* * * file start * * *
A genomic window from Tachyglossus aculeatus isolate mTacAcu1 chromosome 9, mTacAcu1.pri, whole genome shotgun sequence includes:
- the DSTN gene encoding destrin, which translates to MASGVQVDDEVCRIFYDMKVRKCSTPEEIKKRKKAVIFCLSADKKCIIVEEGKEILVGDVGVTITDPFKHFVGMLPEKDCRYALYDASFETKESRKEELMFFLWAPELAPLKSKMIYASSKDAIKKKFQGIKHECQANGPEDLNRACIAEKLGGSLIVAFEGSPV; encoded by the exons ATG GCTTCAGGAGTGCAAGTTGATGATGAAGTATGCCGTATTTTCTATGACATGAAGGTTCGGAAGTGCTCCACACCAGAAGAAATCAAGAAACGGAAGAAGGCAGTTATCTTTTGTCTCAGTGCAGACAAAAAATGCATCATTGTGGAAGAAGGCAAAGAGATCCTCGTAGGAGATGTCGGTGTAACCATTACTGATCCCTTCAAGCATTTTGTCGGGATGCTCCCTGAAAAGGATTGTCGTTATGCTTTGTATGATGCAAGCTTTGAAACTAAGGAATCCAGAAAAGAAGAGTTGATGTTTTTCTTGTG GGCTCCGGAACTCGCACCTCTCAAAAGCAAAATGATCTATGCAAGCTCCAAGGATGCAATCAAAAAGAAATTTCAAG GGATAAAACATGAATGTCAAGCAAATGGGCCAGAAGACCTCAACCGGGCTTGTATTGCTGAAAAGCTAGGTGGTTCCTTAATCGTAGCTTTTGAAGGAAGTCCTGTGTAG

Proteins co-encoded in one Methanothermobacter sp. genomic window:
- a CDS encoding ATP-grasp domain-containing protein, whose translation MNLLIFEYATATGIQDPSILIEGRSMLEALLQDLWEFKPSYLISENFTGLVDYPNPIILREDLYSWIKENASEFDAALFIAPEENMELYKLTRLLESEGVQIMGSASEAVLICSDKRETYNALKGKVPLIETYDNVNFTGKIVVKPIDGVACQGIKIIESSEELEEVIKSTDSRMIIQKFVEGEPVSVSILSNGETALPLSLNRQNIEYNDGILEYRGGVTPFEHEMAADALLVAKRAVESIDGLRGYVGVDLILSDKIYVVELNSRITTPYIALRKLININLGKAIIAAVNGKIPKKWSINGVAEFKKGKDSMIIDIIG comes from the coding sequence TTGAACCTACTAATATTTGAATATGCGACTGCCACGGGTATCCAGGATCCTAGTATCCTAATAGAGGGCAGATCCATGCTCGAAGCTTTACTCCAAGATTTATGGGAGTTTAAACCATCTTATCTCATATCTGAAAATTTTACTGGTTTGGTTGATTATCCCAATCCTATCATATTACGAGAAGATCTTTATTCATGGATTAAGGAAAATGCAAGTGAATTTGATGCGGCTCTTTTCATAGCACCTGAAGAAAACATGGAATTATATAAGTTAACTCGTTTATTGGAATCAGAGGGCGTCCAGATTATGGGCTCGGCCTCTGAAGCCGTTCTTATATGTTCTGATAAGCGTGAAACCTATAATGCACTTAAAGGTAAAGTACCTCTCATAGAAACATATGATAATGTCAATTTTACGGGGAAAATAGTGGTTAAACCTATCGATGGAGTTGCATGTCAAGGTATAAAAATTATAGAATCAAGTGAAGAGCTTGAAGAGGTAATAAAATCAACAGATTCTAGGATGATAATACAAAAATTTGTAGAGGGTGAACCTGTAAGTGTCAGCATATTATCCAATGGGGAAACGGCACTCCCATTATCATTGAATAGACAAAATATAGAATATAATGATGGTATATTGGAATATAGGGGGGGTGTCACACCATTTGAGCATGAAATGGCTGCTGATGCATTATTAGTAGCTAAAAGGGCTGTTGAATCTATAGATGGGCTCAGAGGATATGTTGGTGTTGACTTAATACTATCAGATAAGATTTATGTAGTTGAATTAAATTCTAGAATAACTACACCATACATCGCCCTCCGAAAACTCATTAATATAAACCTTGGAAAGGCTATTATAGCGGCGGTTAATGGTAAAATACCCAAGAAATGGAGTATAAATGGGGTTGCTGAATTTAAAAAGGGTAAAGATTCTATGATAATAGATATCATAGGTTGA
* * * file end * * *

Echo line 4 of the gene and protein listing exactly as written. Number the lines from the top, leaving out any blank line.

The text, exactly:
- a CDS encoding ATP-grasp domain-containing protein, whose translation MNLLIFEYATATGIQDPSILIEGRSMLEALLQDLWEFKPSYLISENFTGLVDYPNPIILREDLYSWIKENASEFDAALFIAPEENMELYKLTRLLESEGVQIMGSASEAVLICSDKRETYNALKGKVPLIETYDNVNFTGKIVVKPIDGVACQGIKIIESSEELEEVIKSTDSRMIIQKFVEGEPVSVSILSNGETALPLSLNRQNIEYNDGILEYRGGVTPFEHEMAADALLVAKRAVESIDGLRGYVGVDLILSDKIYVVELNSRITTPYIALRKLININLGKAIIAAVNGKIPKKWSINGVAEFKKGKDSMIIDIIG comes from the coding sequence TTGAACCTACTAATATTTGAATATGCGACTGCCACGGGTATCCAGGATCCTAGTATCCTAATAGAGGGCAGATCCATGCTCGAAGCTTTACTCCAAGATTTATGGGAGTTTAAACCATCTTATCTCATATCTGAAAATTTTACTGGTTTGGTTGATTATCCCAATCCTATCATATTACGAGAAGATCTTTATTCATGGATTAAGGAAAATGCAAGTGAATTTGATGCGGCTCTTTTCATAGCACCTGAAGAAAACATGGAATTATATAAGTTAACTCGTTTATTGGAATCAGAGGGCGTCCAGATTATGGGCTCGGCCTCTGAAGCCGTTCTTATATGTTCTGATAAGCGTGAAACCTATAATGCACTTAAAGGTAAAGTACCTCTCATAGAAACATATGATAATGTCAATTTTACGGGGAAAATAGTGGTTAAACCTATCGATGGAGTTGCATGTCAAGGTATAAAAATTATAGAATCAAGTGAAGAGCTTGAAGAGGTAATAAAATCAACAGATTCTAGGATGATAATACAAAAATTTGTAGAGGGTGAACCTGTAAGTGTCAGCATATTATCCAATGGGGAAACGGCACTCCCATTATCATTGAATAGACAAAATATAGAATATAATGATGGTATATTGGAATATAGGGGGGGTGTCACACCATTTGAGCATGAAATGGCTGCTGATGCATTATTAGTAGCTAAAAGGGCTGTTGAATCTATAGATGGGCTCAGAGGATATGTTGGTGTTGACTTAATACTATCAGATAAGATTTATGTAGTTGAATTAAATTCTAGAATAACTACACCATACATCGCCCTCCGAAAACTCATTAATATAAACCTTGGAAAGGCTATTATAGCGGCGGTTAATGGTAAAATACCCAAGAAATGGAGTATAAATGGGGTTGCTGAATTTAAAAAGGGTAAAGATTCTATGATAATAGATATCATAGGTTGA